A stark sign of the lack of gender diversity in the cyber security industry is shown at technology conferences where women are in such a minority that they rarely have to queue for the toilet – unlike every other public event they attend.

In 2018, techUK helped launch one of the most quirkily titled diversity initiatives: ‘Queue for the Loo’, which was made up of a series of events and online resources aimed at women in the cyber security sector.

“The initiative, spearheaded by Sian John of Microsoft, includes quarterly networking events for female cyber professionals to network, exchange ideas and find mentors,” says Rajab. “It looks to not only create a stronger network between women in cyber but also to encourage them to do more to get others to consider their options in this space. The aim is to increase the breadth of talent in our industry by encouraging more women to join, so that we are more included, and a sign of success will be when women have to start queuing to use the facilities at cyber security conferences.”

As well as supporting those already in the sector, it’s also key to engage with girls of school age, in order to inspire the next generation. One interesting project designed to do this came from a partnership between GCHQ and the National Cybersecurity Centre (NCSC). Working with Girlguiding South West England, they introduced a new ‘cyber’ badge that showcases how technology can work to keep us safe, aiming to inspire and ignite the girls’ interest in developing cyber skills.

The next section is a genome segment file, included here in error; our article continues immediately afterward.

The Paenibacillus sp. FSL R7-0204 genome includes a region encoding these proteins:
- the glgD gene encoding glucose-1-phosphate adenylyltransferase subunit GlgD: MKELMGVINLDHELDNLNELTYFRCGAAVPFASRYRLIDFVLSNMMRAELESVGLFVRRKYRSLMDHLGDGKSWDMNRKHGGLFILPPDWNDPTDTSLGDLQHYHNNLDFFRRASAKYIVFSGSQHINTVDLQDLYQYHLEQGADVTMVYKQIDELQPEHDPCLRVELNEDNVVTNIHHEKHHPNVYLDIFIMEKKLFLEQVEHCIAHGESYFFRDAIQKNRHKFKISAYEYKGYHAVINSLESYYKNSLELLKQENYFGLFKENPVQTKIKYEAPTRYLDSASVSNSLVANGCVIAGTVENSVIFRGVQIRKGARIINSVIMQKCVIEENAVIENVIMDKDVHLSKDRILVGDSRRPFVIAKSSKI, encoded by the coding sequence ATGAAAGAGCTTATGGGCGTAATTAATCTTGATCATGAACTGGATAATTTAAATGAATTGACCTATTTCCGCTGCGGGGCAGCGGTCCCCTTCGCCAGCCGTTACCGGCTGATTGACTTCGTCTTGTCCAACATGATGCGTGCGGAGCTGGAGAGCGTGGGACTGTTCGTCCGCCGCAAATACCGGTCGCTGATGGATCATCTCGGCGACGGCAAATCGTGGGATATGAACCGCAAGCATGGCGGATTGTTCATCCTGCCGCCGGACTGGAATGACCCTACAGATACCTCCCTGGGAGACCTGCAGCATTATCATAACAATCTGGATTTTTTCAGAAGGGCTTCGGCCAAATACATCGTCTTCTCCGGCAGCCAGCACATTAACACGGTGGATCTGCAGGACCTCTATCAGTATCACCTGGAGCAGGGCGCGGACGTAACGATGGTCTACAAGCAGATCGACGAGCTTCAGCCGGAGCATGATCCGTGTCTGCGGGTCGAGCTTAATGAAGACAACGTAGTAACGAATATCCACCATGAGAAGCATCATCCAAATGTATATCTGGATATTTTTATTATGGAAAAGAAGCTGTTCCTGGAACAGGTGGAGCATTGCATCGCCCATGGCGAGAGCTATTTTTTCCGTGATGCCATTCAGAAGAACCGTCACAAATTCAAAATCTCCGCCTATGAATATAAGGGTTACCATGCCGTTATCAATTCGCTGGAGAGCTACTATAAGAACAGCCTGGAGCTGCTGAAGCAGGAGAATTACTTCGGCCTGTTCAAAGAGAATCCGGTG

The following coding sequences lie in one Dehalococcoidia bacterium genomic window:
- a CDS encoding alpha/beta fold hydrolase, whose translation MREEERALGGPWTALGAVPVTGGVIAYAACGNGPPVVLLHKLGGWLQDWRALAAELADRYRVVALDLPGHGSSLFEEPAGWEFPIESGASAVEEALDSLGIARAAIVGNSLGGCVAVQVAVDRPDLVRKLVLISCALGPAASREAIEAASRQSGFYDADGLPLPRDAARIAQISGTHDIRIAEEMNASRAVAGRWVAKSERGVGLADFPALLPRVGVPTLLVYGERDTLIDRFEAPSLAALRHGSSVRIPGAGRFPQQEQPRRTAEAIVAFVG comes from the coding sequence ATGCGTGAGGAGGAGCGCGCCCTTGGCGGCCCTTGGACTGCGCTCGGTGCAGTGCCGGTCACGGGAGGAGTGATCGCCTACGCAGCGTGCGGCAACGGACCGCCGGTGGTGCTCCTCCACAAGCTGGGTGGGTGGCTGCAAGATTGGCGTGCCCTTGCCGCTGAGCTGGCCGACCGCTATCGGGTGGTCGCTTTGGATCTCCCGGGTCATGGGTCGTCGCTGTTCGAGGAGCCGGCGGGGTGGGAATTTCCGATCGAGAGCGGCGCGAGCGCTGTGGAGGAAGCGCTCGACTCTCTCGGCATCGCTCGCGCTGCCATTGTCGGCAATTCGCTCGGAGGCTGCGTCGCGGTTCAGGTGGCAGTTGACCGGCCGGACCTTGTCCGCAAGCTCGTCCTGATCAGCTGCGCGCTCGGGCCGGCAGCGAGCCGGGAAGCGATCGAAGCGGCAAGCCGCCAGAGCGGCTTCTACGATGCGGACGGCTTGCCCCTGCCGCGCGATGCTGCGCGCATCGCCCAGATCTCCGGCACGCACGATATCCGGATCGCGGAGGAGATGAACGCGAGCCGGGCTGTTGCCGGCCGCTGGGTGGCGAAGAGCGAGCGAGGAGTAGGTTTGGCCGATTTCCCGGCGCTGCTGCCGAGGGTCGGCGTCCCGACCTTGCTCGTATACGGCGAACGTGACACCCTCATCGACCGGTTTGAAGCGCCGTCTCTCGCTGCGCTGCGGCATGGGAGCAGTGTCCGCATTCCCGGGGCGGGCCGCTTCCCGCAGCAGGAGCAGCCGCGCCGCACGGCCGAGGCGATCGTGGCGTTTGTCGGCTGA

Support from government

The UK government is also playing its part to improve diversity within the cyber security sector. This summer it launched the third round of funding through the Cyber Skills Immediate Impact Fund (CSIIF), which allows training providers to bid for up to £100,000 to work with employers to design programmes to retrain a diverse range of individuals for a career in the sector.

It has also announced a new Cyber Security Council, with the IET being put in charge of designing and delivering alongside an alliance of cyber security organisations. The council be charged with, amongst other things, creating clear pathways for people wishing to join the industry.

The business benefits of diversity

Work is needed to break down the barriers to entry in the cyber security sector and the business case is compelling. “A more diverse workforce can mean a wider talent pool, improved creativity and better customer insight,” says Jo Foster, IET equality, diversity and inclusion manager.

A Boston Consulting Group study found that companies with more diverse management teams have 19% higher revenues due to innovation, and according to Rajab, gender-diverse companies are 45% more likely to improve market share and 70% more likely to successfully capture new markets.

While the government and non-profits are playing their role, it’s also important for businesses to commit to diversity efforts in-house. As Foster points out, “Developing an equality, diversity and inclusivity strategy, and gaining top-level support in embedding it throughout an organisation, is key to addressing the skills shortage and promoting equality for all.”

Keri Allan

Keri Allan is a freelancer with 20 years of experience writing about technology and has written for publications including the Guardian, the Sunday Times, CIO, E&T and Arabian Computer News. She specialises in areas including the cloud, IoT, AI, machine learning and digital transformation.